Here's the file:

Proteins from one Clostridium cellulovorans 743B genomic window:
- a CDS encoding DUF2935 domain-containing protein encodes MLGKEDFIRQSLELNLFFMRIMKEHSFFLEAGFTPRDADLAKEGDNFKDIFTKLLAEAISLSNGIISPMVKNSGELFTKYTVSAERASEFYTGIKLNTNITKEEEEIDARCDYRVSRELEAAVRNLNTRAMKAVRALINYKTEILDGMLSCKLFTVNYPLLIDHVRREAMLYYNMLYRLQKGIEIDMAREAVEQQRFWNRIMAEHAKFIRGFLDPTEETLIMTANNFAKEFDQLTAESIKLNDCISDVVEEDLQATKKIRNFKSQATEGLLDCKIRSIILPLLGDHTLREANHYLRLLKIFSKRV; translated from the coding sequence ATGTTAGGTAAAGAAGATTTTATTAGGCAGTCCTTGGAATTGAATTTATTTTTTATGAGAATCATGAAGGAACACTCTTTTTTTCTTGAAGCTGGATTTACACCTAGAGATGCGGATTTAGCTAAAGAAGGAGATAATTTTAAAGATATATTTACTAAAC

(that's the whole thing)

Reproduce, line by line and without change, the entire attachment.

Proteins from one Clostridium cellulovorans 743B genomic window:
- a CDS encoding DUF2935 domain-containing protein encodes MLGKEDFIRQSLELNLFFMRIMKEHSFFLEAGFTPRDADLAKEGDNFKDIFTKLLAEAISLSNGIISPMVKNSGELFTKYTVSAERASEFYTGIKLNTNITKEEEEIDARCDYRVSRELEAAVRNLNTRAMKAVRALINYKTEILDGMLSCKLFTVNYPLLIDHVRREAMLYYNMLYRLQKGIEIDMAREAVEQQRFWNRIMAEHAKFIRGFLDPTEETLIMTANNFAKEFDQLTAESIKLNDCISDVVEEDLQATKKIRNFKSQATEGLLDCKIRSIILPLLGDHTLREANHYLRLLKIFSKRV; translated from the coding sequence ATGTTAGGTAAAGAAGATTTTATTAGGCAGTCCTTGGAATTGAATTTATTTTTTATGAGAATCATGAAGGAACACTCTTTTTTTCTTGAAGCTGGATTTACACCTAGAGATGCGGATTTAGCTAAAGAAGGAGATAATTTTAAAGATATATTTACTAAAC